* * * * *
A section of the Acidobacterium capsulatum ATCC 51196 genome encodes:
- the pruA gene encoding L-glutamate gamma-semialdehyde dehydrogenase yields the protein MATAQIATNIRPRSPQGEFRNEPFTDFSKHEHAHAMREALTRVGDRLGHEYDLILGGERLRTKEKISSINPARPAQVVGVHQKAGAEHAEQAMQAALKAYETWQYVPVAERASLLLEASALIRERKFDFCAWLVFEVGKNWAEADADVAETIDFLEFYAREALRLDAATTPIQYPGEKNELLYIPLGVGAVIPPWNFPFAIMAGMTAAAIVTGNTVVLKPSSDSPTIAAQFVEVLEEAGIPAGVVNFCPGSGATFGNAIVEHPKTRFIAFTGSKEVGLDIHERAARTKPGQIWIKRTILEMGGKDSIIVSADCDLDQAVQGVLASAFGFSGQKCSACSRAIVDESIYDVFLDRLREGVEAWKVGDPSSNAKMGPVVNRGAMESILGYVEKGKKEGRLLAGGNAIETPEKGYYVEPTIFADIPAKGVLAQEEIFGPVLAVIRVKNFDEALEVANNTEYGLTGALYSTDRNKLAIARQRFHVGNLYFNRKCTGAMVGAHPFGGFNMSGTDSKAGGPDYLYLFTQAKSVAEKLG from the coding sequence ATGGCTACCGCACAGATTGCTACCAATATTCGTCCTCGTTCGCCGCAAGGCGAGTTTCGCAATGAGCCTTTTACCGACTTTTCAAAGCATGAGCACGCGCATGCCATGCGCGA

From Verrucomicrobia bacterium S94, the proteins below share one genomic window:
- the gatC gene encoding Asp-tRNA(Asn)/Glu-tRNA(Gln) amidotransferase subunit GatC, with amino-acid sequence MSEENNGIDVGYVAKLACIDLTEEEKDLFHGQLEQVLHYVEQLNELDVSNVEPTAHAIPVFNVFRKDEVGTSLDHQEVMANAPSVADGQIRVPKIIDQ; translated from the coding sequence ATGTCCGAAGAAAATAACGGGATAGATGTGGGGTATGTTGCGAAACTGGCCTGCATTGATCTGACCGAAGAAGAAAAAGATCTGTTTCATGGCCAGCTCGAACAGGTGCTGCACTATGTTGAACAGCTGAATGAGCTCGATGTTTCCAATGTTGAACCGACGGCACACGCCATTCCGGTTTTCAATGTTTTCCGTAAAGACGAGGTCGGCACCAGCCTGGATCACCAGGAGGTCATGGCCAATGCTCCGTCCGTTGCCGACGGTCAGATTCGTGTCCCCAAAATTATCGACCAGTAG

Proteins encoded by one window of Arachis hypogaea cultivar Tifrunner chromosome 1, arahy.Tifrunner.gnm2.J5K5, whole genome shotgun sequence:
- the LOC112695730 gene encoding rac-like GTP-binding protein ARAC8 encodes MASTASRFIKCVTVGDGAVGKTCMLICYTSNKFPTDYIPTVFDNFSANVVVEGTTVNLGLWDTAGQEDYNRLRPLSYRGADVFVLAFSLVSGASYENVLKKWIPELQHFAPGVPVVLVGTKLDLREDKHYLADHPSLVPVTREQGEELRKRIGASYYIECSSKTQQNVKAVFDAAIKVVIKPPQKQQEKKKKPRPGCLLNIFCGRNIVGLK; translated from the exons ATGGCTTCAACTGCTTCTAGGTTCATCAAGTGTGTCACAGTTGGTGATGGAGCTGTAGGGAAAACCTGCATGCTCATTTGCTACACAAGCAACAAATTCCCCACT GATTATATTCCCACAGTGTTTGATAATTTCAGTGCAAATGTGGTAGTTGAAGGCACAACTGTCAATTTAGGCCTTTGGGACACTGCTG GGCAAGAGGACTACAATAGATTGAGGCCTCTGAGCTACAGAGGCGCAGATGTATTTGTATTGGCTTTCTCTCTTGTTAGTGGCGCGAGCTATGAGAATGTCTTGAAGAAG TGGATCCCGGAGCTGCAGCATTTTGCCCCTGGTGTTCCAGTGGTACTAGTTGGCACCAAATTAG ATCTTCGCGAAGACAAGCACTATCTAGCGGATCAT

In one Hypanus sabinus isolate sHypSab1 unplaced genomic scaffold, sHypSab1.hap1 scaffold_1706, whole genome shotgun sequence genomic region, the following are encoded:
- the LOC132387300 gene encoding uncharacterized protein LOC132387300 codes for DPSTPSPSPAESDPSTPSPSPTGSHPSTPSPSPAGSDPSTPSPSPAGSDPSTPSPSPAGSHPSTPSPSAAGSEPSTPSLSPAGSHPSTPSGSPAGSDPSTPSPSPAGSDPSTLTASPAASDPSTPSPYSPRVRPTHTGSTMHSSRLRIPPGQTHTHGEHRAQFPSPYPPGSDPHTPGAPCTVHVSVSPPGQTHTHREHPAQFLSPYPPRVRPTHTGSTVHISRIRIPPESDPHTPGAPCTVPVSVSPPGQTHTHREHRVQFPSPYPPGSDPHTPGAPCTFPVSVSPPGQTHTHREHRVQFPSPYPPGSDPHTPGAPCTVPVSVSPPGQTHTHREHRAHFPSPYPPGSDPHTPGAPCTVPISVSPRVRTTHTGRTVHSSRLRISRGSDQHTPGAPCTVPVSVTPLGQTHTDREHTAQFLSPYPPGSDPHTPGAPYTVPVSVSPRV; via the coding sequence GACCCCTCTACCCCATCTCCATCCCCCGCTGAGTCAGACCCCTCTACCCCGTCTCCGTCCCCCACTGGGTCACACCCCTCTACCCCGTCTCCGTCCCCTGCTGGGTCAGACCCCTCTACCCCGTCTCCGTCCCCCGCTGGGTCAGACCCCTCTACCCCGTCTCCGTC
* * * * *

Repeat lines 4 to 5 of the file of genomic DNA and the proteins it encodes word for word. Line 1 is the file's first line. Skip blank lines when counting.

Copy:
- the gatC gene encoding Asp-tRNA(Asn)/Glu-tRNA(Gln) amidotransferase subunit GatC, with amino-acid sequence MSEENNGIDVGYVAKLACIDLTEEEKDLFHGQLEQVLHYVEQLNELDVSNVEPTAHAIPVFNVFRKDEVGTSLDHQEVMANAPSVADGQIRVPKIIDQ; translated from the coding sequence ATGTCCGAAGAAAATAACGGGATAGATGTGGGGTATGTTGCGAAACTGGCCTGCATTGATCTGACCGAAGAAGAAAAAGATCTGTTTCATGGCCAGCTCGAACAGGTGCTGCACTATGTTGAACAGCTGAATGAGCTCGATGTTTCCAATGTTGAACCGACGGCACACGCCATTCCGGTTTTCAATGTTTTCCGTAAAGACGAGGTCGGCACCAGCCTGGATCACCAGGAGGTCATGGCCAATGCTCCGTCCGTTGCCGACGGTCAGATTCGTGTCCCCAAAATTATCGACCAGTAG

Proteins encoded by one window of Arachis hypogaea cultivar Tifrunner chromosome 1, arahy.Tifrunner.gnm2.J5K5, whole genome shotgun sequence: